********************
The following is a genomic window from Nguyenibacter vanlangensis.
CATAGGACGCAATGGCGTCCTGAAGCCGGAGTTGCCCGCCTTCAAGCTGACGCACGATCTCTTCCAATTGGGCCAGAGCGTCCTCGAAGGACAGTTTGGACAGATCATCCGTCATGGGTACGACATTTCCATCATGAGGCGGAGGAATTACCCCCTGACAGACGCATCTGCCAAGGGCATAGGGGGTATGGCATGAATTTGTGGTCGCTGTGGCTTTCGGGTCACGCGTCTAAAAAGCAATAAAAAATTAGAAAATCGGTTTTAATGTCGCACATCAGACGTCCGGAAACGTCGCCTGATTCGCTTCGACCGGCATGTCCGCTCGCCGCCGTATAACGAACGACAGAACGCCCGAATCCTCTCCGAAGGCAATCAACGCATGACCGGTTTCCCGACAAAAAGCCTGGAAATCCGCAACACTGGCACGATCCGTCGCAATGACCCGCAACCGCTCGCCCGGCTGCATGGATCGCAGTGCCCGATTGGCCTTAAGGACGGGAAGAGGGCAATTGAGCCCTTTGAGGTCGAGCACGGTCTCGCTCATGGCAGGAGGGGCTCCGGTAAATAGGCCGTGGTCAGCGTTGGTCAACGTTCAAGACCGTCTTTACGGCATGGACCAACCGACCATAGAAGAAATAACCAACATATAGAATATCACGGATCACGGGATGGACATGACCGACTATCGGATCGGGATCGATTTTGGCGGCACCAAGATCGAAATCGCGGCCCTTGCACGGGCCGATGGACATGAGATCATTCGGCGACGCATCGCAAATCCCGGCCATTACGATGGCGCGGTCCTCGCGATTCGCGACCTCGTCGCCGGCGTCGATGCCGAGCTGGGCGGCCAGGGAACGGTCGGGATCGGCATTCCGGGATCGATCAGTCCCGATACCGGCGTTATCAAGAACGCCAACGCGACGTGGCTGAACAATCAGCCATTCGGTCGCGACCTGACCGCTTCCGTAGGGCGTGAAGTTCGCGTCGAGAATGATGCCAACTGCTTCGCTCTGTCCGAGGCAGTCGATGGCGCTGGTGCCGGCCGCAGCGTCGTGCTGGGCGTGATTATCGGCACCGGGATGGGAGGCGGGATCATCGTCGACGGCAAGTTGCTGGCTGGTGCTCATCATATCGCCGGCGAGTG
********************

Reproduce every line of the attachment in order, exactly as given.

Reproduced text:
The following is a genomic window from Nguyenibacter vanlangensis.
CATAGGACGCAATGGCGTCCTGAAGCCGGAGTTGCCCGCCTTCAAGCTGACGCACGATCTCTTCCAATTGGGCCAGAGCGTCCTCGAAGGACAGTTTGGACAGATCATCCGTCATGGGTACGACATTTCCATCATGAGGCGGAGGAATTACCCCCTGACAGACGCATCTGCCAAGGGCATAGGGGGTATGGCATGAATTTGTGGTCGCTGTGGCTTTCGGGTCACGCGTCTAAAAAGCAATAAAAAATTAGAAAATCGGTTTTAATGTCGCACATCAGACGTCCGGAAACGTCGCCTGATTCGCTTCGACCGGCATGTCCGCTCGCCGCCGTATAACGAACGACAGAACGCCCGAATCCTCTCCGAAGGCAATCAACGCATGACCGGTTTCCCGACAAAAAGCCTGGAAATCCGCAACACTGGCACGATCCGTCGCAATGACCCGCAACCGCTCGCCCGGCTGCATGGATCGCAGTGCCCGATTGGCCTTAAGGACGGGAAGAGGGCAATTGAGCCCTTTGAGGTCGAGCACGGTCTCGCTCATGGCAGGAGGGGCTCCGGTAAATAGGCCGTGGTCAGCGTTGGTCAACGTTCAAGACCGTCTTTACGGCATGGACCAACCGACCATAGAAGAAATAACCAACATATAGAATATCACGGATCACGGGATGGACATGACCGACTATCGGATCGGGATCGATTTTGGCGGCACCAAGATCGAAATCGCGGCCCTTGCACGGGCCGATGGACATGAGATCATTCGGCGACGCATCGCAAATCCCGGCCATTACGATGGCGCGGTCCTCGCGATTCGCGACCTCGTCGCCGGCGTCGATGCCGAGCTGGGCGGCCAGGGAACGGTCGGGATCGGCATTCCGGGATCGATCAGTCCCGATACCGGCGTTATCAAGAACGCCAACGCGACGTGGCTGAACAATCAGCCATTCGGTCGCGACCTGACCGCTTCCGTAGGGCGTGAAGTTCGCGTCGAGAATGATGCCAACTGCTTCGCTCTGTCCGAGGCAGTCGATGGCGCTGGTGCCGGCCGCAGCGTCGTGCTGGGCGTGATTATCGGCACCGGGATGGGAGGCGGGATCATCGTCGACGGCAAGTTGCTGGCTGGTGCTCATCATATCGCCGGCGAGTG